Astrology and religion: One world, One God, many names, many faces

Facts and Faith

Astrology was the foundation of all the ancient faiths: Egyptian, Babylonian, Greek, Roman, Zoroastrian, Mithraism, the Druids and the Norse gods… Astrology was also at the heart of the Mayan, Aztec and Inca religions in the Americas with the Sun as the supreme God.

It is not surprising to find the planets at the heart of the ancient world religions of today: Judaism and Christianity, Islam, Buddhism, Hinduism and the Tao. It would be strange if it were not so.

Yahweh (Jehovah) and Allah, the Merciful and the Compassionate, are the names of God in Judaism and Islam. It is well recognised they refer to the same divinity as the Christian Father, the One God of the Old Testament, perhaps seen in different lights.

The favourite title of Allah, ‘the Merciful and Compassionate,’ precisely defines the combined Sagittarian and Piscean character of Jupiter, particularly on the Tree of Life where Jupiter’s Sagittarian Sephira, or Shining One, is called Hesed, Mercy. The Piscean nature of Compassion is in little doubt among astrologers.

The famous sacred Tetragrammaton, Yod-He-Vau-He, which spells the name of Yahweh, comprises four letters from the higher triad which centres on Jupiter’s throne at Mercy.

These Gods, this indefinable divine Spirit, should not be confused with the everyday astrological spirit of Jupiter. The mundane may mirror the divine but the divine is of a different, higher order. The Kabbalah is quite explicit about these ascending metaphysical levels, finally attaining the divine. These ascending Spirits.

The characters of the eight principal Hindu Gods fit the characters of the eight principal Sephiroth, or Shining Ones, of the Tree of Life. There are some remarkable similarities between the Birth stories of Krishna and Christ. Ganesh, the expansive and beneficent elephant God who represents the divine Spirit of Jupiter in India, is translated as Lord of Hosts, one of Jehovah’s favourite titles.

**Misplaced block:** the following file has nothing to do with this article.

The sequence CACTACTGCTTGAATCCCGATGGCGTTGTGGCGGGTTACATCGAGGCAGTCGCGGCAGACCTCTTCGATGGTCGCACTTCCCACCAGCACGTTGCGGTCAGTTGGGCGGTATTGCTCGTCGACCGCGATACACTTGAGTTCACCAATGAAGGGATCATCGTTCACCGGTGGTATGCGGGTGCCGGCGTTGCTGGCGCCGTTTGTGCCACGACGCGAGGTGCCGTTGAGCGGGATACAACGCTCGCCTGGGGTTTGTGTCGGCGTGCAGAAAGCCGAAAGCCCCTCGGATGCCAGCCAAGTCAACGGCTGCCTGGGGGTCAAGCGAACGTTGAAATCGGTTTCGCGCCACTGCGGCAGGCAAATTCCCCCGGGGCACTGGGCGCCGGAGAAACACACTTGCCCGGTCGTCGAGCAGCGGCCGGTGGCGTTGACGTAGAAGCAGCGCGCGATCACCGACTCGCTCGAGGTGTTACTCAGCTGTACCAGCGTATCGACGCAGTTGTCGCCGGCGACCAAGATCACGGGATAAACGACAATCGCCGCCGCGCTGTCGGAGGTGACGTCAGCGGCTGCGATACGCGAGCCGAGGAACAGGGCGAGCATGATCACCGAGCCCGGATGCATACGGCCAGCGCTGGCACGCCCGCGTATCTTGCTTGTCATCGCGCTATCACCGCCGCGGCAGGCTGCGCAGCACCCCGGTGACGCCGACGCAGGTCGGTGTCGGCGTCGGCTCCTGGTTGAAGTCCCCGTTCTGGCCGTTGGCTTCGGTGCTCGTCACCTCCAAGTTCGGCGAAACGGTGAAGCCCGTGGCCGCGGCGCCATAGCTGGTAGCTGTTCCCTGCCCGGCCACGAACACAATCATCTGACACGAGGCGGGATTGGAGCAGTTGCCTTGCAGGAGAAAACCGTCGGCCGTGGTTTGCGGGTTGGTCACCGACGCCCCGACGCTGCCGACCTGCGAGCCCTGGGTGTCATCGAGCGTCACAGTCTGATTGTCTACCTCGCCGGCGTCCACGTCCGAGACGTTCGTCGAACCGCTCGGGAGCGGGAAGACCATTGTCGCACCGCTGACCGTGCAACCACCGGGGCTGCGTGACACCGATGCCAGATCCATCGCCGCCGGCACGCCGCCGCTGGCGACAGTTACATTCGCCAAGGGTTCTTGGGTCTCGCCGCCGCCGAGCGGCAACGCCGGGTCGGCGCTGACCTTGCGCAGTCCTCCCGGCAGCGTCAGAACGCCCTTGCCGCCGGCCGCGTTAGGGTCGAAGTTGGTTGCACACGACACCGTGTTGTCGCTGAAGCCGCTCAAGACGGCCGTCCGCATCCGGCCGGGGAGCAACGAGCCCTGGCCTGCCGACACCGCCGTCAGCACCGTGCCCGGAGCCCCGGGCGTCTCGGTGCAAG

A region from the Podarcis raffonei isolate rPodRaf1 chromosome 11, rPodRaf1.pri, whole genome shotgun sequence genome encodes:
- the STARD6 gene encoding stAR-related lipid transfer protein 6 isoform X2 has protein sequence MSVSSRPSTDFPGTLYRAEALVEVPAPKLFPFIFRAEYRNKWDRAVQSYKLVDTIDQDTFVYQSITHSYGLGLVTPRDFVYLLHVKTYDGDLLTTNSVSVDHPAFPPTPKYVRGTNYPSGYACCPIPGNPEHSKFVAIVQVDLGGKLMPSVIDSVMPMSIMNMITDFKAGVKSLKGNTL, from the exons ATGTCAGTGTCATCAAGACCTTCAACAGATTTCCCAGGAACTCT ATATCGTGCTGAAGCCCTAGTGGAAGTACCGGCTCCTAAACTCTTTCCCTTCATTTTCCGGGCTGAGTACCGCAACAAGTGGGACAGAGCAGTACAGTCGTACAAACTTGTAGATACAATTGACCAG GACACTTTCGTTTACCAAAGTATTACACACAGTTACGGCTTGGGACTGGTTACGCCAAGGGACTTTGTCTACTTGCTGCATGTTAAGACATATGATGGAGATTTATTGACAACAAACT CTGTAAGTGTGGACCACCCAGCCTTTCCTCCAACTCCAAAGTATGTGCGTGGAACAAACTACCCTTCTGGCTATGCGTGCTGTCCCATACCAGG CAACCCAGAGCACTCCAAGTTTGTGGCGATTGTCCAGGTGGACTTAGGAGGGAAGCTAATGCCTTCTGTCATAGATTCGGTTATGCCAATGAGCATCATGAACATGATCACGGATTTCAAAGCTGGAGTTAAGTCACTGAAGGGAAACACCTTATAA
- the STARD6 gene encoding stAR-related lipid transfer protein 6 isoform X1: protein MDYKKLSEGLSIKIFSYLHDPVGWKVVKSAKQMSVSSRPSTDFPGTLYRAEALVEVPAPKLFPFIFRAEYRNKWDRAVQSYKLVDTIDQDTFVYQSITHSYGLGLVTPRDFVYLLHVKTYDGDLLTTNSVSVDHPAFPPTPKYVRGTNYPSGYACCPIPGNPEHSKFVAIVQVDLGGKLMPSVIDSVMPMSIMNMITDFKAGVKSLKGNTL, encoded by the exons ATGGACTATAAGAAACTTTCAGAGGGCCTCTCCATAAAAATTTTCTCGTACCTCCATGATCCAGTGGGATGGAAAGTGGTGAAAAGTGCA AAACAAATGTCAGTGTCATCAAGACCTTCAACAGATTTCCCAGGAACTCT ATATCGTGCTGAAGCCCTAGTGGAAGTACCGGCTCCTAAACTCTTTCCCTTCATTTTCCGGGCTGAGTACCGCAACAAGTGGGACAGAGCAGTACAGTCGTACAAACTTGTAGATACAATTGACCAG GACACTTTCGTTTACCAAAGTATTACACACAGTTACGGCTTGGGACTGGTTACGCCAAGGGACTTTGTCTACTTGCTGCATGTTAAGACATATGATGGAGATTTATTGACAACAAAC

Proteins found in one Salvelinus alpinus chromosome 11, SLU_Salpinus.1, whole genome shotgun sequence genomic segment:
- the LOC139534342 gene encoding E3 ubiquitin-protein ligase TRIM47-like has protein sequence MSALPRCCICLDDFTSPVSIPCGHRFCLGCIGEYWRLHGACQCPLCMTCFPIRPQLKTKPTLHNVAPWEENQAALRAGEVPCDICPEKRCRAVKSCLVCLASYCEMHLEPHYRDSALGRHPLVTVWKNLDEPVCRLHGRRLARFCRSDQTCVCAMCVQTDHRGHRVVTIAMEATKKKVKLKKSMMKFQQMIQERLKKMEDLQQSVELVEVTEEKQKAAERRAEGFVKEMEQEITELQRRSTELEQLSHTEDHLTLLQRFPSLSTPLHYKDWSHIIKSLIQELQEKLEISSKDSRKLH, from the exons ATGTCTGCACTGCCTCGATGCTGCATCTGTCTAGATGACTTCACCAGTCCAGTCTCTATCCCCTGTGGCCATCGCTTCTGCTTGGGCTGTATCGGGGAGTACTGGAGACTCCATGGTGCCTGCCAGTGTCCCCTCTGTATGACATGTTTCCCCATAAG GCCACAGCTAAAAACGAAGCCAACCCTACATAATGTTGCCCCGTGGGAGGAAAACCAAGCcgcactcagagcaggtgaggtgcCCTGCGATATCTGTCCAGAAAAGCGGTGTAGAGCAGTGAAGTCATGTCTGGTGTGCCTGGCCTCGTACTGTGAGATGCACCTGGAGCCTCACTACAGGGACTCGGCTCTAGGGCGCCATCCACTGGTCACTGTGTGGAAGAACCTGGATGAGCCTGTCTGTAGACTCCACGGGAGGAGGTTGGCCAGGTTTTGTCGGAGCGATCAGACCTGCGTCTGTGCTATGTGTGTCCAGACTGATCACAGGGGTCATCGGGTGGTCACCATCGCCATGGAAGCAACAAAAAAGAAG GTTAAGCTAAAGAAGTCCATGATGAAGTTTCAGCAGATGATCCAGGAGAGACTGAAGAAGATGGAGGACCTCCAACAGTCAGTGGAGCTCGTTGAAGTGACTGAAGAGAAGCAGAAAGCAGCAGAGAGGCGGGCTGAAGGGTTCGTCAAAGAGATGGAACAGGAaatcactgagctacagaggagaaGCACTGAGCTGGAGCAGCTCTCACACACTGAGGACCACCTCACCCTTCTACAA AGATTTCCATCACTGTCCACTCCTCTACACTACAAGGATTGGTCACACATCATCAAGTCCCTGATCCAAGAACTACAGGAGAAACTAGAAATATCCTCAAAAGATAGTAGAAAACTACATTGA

Buddhism dogmatically denies any external deities but in practice Tibetan Buddhism acknowledges a full pantheon. Tibetan Buddhism also recognises the four astrological elements, earth, air, fire and water, at its very heart.

More graphic evidence of the Tradition of the Tree of Life can be seen in the image of Avalokitesvara, the God of Compassion, which reproduces the central column of the Tree. Several elements in the story of the Buddha strongly echo the Tradition of the Tree, particularly his ascension to the top of the Bodhi Tree when he attained Enlightenment. The top or Crown of the Tree of Life, the Shining One of Neptune, is the favourite throne of the Lords of the past age of Pisces, Christ, Krishna and Buddha.

Perhaps the clearest evidence of the worldwide knowledge of the Tree of Life can be found in the most far-flung and unexpected quarter. The eight tri-grams of the Tao date back over three thousand years and are used for oracles, divination, for a faith which has temples of the ancestors rather than the gods, though the Tao does recognise a Supreme Unity, Supreme Spirit, or God.

The eight tri-grams are traditionally placed on a wheel representing the eight directions. In this arrangement their different elemental characters relate extremely closely to the zodiac characters of the major planets in the corresponding positions on the Tree. An astonishingly precise reproduction of the Tree of Life.